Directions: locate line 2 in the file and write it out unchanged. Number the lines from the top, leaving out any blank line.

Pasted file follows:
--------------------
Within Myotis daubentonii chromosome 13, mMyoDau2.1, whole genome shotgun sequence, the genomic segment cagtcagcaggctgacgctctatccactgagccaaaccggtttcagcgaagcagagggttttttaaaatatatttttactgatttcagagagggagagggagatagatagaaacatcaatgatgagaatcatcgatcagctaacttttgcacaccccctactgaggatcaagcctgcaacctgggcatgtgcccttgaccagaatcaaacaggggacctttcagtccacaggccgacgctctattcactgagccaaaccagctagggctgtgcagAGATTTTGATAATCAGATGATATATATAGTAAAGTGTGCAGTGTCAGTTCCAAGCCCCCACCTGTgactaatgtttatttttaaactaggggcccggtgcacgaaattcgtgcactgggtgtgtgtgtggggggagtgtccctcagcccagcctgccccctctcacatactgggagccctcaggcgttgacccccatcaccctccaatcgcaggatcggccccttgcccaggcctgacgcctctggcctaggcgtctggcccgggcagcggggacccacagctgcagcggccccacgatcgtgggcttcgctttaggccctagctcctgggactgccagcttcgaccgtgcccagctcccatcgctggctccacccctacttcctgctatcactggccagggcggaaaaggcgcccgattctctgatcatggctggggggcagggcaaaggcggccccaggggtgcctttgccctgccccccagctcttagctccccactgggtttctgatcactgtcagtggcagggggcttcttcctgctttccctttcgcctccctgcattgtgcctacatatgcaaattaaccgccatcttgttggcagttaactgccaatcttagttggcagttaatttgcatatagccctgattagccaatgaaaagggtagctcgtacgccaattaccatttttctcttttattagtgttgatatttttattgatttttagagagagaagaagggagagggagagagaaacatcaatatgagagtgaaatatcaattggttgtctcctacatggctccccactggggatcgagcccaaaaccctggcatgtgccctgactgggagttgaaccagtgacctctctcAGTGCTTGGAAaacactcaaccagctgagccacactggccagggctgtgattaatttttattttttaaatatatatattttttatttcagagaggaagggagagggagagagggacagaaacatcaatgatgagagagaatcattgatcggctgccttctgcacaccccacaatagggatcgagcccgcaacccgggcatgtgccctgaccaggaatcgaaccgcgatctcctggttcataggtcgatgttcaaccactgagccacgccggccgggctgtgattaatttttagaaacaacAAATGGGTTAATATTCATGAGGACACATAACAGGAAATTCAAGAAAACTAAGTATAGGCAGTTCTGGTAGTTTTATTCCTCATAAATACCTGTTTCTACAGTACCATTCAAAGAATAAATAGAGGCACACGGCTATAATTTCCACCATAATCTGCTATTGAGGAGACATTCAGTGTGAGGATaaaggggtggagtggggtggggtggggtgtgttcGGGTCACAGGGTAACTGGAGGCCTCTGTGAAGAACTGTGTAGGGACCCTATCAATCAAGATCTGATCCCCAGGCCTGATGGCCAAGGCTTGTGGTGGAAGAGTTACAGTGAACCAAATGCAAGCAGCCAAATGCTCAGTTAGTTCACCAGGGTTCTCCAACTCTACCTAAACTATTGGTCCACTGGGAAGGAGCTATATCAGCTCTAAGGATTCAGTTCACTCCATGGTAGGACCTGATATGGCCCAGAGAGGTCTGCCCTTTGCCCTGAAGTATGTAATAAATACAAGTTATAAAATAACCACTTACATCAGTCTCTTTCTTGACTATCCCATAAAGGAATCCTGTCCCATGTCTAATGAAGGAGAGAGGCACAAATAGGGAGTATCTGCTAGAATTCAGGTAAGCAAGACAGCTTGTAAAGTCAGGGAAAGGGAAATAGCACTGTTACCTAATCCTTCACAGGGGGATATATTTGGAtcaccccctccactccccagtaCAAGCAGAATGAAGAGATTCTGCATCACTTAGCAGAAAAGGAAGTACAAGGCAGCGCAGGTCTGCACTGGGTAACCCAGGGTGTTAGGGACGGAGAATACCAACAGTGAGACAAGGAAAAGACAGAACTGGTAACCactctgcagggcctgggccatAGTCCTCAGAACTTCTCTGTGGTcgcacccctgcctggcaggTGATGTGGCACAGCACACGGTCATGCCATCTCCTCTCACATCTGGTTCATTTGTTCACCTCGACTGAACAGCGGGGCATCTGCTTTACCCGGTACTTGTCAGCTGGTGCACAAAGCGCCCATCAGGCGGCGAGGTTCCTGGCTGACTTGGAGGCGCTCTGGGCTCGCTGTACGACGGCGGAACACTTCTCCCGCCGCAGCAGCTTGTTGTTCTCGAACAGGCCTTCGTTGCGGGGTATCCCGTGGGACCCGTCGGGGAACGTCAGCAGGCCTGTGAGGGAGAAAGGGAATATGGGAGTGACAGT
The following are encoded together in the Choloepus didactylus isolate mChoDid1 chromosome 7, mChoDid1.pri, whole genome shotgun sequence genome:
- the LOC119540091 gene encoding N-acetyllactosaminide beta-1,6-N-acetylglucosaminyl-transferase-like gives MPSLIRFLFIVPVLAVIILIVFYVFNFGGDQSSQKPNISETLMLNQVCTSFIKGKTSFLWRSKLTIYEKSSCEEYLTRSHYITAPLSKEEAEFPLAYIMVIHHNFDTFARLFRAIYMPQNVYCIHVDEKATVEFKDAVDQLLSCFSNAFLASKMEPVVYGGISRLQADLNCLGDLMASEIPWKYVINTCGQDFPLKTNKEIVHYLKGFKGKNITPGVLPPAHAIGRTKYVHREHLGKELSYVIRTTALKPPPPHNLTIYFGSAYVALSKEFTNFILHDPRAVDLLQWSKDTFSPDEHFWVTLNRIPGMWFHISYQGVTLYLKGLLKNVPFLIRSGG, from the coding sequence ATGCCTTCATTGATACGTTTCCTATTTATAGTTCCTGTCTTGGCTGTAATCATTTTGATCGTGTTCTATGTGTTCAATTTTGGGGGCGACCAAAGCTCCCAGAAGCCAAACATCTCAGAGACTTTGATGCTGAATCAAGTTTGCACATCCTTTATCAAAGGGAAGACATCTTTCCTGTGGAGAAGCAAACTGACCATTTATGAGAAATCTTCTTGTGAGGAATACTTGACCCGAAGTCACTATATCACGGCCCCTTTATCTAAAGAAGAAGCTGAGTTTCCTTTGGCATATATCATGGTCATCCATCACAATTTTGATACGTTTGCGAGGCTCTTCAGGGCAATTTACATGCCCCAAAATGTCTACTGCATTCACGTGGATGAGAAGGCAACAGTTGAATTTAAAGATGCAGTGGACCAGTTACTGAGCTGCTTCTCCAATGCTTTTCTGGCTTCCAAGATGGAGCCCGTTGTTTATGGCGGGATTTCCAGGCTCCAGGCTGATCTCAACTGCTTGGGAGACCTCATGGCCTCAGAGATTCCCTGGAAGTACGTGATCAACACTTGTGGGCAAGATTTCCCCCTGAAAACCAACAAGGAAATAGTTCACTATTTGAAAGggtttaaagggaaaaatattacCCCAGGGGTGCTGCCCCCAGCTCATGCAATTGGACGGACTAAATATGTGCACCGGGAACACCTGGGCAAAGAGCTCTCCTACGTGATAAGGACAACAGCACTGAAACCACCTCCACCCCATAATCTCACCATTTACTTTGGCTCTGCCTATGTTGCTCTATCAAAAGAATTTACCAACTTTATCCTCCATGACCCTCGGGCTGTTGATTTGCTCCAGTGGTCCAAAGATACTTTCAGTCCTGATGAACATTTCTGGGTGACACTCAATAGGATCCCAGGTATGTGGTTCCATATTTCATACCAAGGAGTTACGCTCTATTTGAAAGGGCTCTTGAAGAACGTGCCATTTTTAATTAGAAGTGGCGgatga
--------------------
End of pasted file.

The following are encoded together in the Choloepus didactylus isolate mChoDid1 chromosome 7, mChoDid1.pri, whole genome shotgun sequence genome: